One of the questions in connecting paleoclimate with transitions in human evolution is whether the changes were driven by increasing aridity or increased climatic variability.
When Middle Stone Age tools emerged between 350,000 and 50,000 years, symbolic cultures developed, Homo sapiens appeared, and human fossils from Asia indicate that the earliest modern humans dispersed from Africa between 120,000 and 50,000 years ago. Other climate records indicate that these drier climates, punctuated by wet episodes, may have supported a greener Sahara, opening the possibility of migration across northern routes.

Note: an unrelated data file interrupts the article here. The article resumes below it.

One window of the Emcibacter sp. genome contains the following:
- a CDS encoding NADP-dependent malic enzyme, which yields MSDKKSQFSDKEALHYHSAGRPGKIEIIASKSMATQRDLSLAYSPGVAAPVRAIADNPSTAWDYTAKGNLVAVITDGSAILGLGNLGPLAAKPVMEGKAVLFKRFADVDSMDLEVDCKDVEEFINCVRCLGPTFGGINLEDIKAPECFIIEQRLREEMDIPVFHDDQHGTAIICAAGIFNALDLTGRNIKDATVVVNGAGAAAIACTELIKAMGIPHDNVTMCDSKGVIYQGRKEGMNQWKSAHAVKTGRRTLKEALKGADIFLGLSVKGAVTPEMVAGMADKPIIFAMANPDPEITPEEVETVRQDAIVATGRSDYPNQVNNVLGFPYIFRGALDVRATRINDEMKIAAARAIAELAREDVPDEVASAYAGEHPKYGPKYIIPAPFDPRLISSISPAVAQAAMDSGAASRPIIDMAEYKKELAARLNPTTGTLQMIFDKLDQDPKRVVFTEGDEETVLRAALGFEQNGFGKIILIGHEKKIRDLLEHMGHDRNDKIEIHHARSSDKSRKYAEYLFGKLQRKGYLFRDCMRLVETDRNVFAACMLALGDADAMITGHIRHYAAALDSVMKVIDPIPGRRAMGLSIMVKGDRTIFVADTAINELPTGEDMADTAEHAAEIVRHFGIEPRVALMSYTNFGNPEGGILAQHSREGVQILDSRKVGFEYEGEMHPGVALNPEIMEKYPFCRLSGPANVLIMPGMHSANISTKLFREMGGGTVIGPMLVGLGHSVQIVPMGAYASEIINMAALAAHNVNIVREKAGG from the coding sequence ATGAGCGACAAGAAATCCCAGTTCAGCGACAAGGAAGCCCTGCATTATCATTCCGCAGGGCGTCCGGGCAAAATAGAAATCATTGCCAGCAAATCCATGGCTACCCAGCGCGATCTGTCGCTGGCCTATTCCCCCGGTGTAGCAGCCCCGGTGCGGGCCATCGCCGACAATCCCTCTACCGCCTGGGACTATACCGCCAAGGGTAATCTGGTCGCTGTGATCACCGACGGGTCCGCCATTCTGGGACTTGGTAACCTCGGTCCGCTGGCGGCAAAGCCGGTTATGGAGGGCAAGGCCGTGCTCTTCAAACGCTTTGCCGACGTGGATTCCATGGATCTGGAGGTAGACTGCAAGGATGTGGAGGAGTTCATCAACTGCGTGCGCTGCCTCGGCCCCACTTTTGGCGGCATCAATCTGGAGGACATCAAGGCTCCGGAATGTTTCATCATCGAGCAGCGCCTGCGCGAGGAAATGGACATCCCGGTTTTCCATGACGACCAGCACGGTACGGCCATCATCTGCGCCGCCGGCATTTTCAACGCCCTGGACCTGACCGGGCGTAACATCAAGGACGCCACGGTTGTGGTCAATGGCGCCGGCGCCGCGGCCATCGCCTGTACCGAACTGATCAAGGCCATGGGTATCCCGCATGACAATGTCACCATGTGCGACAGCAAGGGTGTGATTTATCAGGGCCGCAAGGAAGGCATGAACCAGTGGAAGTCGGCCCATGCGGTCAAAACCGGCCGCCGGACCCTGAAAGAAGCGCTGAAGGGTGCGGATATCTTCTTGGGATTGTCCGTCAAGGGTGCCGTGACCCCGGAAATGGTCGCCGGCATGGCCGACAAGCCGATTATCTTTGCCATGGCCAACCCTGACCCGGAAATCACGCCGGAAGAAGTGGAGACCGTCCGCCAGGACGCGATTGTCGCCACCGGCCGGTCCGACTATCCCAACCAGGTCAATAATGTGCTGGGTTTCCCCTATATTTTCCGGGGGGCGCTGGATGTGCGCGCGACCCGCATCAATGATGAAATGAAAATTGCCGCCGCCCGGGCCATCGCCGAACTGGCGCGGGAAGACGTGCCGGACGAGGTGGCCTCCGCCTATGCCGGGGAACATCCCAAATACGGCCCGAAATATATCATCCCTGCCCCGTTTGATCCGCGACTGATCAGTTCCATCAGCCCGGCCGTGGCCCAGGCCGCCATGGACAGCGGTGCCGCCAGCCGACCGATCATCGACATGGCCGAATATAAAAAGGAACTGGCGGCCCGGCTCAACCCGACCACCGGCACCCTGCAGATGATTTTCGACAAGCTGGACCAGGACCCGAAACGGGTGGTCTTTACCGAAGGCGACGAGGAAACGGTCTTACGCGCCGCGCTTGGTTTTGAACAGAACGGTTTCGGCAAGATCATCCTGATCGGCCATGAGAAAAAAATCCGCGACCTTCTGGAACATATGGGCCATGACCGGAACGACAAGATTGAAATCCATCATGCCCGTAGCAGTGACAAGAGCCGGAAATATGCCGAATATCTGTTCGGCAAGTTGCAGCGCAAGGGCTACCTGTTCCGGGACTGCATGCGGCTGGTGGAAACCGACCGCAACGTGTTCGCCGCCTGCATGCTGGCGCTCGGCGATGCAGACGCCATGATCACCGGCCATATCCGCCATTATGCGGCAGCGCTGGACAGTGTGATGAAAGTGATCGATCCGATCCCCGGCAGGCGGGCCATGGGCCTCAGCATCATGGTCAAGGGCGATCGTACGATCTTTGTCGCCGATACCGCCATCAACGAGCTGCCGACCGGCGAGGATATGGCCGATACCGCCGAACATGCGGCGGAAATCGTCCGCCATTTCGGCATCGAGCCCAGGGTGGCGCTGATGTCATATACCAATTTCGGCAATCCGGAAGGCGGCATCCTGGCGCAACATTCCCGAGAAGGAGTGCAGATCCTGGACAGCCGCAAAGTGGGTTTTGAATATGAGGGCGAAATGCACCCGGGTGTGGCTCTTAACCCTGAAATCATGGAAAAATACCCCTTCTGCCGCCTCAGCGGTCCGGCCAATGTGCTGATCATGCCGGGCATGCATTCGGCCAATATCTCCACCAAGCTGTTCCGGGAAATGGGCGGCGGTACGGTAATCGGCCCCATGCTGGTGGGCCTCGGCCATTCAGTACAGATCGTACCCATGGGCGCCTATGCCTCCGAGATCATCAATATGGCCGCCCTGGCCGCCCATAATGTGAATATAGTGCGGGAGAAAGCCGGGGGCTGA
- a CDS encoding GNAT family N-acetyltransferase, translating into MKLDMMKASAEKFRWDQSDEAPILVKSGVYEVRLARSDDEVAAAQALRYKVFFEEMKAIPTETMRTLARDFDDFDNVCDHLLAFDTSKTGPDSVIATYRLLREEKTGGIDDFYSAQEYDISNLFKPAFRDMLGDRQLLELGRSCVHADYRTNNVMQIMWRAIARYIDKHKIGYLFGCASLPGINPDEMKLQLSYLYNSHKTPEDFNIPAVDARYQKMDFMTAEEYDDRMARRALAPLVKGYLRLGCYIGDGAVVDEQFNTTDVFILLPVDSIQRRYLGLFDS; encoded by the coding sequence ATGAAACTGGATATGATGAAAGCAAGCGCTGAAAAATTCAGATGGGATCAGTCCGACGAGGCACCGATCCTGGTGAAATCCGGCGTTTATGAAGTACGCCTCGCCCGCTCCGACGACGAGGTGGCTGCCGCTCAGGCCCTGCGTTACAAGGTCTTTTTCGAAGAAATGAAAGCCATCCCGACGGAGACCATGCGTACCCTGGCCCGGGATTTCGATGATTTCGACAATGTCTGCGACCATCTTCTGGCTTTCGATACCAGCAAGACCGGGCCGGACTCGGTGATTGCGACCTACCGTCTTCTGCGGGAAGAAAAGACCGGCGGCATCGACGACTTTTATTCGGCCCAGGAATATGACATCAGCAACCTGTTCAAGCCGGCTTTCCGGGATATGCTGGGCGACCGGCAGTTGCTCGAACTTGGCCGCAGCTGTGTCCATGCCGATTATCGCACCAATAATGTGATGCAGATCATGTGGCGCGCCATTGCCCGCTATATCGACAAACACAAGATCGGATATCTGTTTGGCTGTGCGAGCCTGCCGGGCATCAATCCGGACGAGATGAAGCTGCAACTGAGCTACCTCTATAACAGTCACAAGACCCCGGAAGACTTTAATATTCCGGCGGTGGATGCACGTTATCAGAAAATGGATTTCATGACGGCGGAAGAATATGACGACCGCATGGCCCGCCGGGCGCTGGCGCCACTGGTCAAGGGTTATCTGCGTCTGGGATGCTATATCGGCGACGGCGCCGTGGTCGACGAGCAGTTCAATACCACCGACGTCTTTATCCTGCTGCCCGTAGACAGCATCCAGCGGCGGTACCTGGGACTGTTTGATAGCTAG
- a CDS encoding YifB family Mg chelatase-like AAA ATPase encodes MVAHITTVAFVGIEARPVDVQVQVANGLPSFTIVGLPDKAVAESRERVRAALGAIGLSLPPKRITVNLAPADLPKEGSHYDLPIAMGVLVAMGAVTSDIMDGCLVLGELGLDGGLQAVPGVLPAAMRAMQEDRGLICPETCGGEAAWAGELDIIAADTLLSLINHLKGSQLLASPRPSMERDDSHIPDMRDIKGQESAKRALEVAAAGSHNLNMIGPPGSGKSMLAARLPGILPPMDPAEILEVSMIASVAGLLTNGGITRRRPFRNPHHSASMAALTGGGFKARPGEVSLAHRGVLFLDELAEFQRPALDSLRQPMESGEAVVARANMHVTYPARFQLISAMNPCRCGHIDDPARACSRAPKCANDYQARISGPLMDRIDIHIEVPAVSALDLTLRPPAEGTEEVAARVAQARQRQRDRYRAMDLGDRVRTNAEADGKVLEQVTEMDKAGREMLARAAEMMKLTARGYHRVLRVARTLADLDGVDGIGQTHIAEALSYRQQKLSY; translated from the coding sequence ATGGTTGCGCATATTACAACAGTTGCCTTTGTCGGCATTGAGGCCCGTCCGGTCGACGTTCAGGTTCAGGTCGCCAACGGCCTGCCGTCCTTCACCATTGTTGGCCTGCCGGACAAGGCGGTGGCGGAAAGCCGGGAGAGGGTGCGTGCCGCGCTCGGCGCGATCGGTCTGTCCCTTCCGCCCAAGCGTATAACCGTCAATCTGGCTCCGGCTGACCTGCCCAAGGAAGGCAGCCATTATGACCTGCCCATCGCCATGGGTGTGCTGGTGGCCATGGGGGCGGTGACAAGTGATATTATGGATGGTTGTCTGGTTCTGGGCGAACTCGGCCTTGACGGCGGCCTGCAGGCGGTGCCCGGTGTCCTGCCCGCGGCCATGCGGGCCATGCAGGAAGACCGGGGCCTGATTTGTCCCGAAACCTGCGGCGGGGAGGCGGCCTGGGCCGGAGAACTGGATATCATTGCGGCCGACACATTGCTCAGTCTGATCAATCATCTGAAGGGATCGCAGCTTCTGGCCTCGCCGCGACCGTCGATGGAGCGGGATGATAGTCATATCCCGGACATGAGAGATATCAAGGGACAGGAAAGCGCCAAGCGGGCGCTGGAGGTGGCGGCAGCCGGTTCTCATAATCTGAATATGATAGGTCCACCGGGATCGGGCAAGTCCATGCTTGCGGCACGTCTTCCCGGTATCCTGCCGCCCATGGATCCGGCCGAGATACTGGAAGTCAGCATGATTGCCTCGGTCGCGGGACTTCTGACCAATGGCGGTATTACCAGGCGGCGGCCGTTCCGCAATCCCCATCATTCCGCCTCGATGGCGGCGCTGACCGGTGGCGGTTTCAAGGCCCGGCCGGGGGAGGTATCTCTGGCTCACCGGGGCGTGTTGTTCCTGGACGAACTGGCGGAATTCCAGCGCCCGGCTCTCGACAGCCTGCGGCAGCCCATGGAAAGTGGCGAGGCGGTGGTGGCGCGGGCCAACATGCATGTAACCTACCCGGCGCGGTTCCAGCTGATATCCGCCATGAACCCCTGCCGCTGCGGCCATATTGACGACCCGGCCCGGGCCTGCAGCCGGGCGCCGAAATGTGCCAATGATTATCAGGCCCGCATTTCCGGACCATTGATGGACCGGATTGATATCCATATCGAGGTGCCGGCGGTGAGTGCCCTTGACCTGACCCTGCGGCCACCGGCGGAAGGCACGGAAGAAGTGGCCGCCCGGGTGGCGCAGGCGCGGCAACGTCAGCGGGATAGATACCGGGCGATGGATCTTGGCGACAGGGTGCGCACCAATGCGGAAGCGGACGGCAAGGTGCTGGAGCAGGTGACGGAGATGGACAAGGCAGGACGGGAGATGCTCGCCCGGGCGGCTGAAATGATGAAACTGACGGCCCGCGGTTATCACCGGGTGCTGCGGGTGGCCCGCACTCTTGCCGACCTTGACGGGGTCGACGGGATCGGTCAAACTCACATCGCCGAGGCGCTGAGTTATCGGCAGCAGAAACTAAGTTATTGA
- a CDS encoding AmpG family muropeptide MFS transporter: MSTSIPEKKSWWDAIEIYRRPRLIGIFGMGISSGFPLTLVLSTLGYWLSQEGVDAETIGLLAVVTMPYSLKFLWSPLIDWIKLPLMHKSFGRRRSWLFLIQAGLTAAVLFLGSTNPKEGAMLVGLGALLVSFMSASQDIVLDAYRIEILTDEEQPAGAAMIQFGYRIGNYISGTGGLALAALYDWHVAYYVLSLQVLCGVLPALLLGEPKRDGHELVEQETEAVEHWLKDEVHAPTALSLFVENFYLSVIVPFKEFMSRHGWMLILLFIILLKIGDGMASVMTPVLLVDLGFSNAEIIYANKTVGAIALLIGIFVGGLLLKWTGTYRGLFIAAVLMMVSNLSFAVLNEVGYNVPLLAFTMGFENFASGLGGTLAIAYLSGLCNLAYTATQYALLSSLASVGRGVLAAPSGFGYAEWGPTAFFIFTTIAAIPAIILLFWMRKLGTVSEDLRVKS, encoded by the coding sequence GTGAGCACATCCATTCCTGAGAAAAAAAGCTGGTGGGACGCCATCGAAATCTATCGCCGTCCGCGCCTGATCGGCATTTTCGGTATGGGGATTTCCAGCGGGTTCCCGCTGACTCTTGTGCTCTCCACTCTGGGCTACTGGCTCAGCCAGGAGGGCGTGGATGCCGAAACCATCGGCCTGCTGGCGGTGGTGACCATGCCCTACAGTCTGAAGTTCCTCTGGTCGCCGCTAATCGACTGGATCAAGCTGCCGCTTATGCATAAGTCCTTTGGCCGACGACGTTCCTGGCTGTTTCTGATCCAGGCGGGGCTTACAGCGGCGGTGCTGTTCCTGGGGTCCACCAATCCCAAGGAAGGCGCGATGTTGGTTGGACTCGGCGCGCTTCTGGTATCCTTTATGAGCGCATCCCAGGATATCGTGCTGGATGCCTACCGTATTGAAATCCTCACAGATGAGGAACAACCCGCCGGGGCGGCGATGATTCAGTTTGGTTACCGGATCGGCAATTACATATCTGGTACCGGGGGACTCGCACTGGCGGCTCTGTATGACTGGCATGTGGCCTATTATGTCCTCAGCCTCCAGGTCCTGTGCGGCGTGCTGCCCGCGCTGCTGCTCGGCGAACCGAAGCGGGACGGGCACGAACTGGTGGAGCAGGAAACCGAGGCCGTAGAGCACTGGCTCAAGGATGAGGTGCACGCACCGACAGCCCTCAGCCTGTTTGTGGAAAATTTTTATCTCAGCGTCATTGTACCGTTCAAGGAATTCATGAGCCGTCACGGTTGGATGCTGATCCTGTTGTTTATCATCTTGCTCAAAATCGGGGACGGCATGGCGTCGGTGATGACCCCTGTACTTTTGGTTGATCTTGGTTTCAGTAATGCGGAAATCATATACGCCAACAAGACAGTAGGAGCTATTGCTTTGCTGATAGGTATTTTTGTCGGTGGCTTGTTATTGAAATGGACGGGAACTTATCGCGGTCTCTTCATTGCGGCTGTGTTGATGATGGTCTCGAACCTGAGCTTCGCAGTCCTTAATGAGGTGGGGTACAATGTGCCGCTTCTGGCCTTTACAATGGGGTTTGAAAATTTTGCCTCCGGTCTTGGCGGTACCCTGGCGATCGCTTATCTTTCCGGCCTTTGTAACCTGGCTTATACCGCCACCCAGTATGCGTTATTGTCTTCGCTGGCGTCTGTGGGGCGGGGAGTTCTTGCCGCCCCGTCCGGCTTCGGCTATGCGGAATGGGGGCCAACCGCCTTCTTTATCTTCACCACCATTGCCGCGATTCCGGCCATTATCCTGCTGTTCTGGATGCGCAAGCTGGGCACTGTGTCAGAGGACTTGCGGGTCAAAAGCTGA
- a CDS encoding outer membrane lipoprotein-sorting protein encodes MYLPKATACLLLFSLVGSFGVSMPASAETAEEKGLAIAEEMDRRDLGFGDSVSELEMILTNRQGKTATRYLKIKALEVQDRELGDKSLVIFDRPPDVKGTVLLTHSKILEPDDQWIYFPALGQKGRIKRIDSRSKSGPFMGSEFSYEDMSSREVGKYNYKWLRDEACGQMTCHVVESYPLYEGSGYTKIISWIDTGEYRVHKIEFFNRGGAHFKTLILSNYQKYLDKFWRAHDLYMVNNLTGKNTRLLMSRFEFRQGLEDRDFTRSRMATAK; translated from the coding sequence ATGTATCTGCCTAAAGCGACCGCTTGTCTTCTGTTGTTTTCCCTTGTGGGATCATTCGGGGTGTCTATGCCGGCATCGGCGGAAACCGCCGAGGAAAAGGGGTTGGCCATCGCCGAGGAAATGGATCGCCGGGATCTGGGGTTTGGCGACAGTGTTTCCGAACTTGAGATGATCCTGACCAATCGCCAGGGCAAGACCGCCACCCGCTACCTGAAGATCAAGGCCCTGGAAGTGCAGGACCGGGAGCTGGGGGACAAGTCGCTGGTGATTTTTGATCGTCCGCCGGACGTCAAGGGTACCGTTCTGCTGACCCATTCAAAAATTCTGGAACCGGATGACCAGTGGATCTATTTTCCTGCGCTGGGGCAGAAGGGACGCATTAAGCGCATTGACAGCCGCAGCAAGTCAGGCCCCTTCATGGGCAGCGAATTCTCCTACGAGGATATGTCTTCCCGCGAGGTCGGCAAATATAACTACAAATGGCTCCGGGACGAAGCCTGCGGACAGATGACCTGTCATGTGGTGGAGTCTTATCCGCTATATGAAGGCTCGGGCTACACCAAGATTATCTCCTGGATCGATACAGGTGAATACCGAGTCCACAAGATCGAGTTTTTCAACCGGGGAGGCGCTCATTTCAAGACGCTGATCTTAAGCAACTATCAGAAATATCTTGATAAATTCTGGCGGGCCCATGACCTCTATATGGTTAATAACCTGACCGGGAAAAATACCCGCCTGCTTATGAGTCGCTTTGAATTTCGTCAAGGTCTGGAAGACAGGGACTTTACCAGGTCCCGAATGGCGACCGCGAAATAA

Against this backdrop of a generally drier climate, our early human ancestors were adapting to a variable climate, changing plants and animals in the environment, and creating an ever-sophisticated stone tool technology. Though this research does not emphatically prove that these forced adaptations spurred on the evolution of our species, it does provide more evidence of the environment that our uniquely adaptive ancestors were managing to survive and thrive in.
Written by Chris Campisano